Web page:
My son is saving his Christmas money and trying to earn extra from chores; he knows the consignment sale is right around the corner. My daughter hasn’t figured it out yet, but she remembers exactly where we bought her favorite nightgown last sale. She chose it herself and wears it as often as possible.
After all the new Christmas toys and gadgets were opened, we emptied the rotating bins we have of toys and played, “Tiny House Nation.” Everything we wanted to keep stayed in the bins and everything else will get consigned.
This sale, I have four things on hangers; I usually have more. My son is hard on pants and is at the age when everything fits for a season or two. My daughter is always dipping her elbows in paint or dripping something that permanently stains her shirts. We also have friends loan us clothes for her. If I only looked at the hanging items, I wouldn’t consign.
But, we pulled three laundry baskets of toys that are being cleaned and readied for consignment; some were brand new Christmas gifts that just didn’t make the cut. Add to that DVDs we’ve outgrown, shoes, a couple strollers, and a few other odds and ends, and I find myself with over eighty items to sell. It’s amazing what I found around the house.
My house is perfectly organized for about two days each Spring and Fall, the day after drop-off and the day before I bring our next series of treasures home. I can’t wait for that clean house feeling, the new laundry bins of clothes and treasures, and the satisfaction of serving a cause much bigger than meeting our family’s needs without breaking the bank.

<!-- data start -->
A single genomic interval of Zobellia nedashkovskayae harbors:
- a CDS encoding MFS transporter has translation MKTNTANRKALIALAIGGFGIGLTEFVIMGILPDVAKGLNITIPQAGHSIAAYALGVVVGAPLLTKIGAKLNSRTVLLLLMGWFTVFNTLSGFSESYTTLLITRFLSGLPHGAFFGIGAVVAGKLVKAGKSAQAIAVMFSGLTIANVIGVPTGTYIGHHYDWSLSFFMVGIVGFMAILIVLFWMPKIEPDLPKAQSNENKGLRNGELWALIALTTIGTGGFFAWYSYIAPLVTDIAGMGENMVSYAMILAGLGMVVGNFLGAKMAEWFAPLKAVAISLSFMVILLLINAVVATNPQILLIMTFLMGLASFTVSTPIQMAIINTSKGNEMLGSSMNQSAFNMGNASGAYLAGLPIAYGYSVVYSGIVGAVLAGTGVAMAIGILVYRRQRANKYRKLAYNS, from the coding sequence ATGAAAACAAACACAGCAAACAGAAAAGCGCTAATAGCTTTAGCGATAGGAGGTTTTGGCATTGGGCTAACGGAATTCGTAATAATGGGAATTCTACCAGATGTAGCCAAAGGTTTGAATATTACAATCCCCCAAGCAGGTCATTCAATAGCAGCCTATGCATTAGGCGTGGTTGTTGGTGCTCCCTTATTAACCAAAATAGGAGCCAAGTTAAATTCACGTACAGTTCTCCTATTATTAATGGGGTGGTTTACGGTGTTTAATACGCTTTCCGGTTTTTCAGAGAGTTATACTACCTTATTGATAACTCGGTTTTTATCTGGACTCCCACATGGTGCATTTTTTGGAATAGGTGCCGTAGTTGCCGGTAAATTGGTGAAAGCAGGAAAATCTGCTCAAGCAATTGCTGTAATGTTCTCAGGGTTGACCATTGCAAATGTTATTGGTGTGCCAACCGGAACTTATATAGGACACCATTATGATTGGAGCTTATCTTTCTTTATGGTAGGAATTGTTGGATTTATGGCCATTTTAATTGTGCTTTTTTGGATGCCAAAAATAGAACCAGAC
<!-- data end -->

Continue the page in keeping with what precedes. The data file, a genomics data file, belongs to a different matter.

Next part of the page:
The consignment sale is volunteer-run and non-profit. All proceeds go to missions that the Committee chooses, usually causes supporting women and children in need and many supplying basic necessities. That makes it different than any other consignment sale in the area. As a consignor, I get 70% of what I sell; 30% goes to charities going to the ends of the earth to further God’s cause. As a shopper, for every $100 I spend, $30 goes to those most hungry for Christ.
I serve on the Committee, so I know we keep costs low. We question every purchase we make. Last sale, the Committee provided all of the volunteer snacks so the sale could give more to the many missions we serve. We’d love to give more.
My son knows he’ll get a new toy and some new clothes out of the deal. This sale, I’ve agreed to give him whatever is earned on the toys we sell that are his. And then I get to tell him how he’s part of something bigger; I get to teach him a lesson in financial stewardship; I get to let him know a kid with no toys has toys because we donated the items that didn’t sell.
You can be part of something bigger too by being part of the sale. We can use more consignors, shoppers, and volunteers. Think you don’t have enough? Look around your house. You probably have plenty of items collecting dust and waiting for someone else to love. Or consider baking something for the Bake Sale. What a great way to contribute to the many causes we serve.
The sale is March 3 and 4 in the Fellowship Hall. We invite you to join us and be part of something bigger. Find out more »
Amy Goodman, Consignment Sale Co-Chair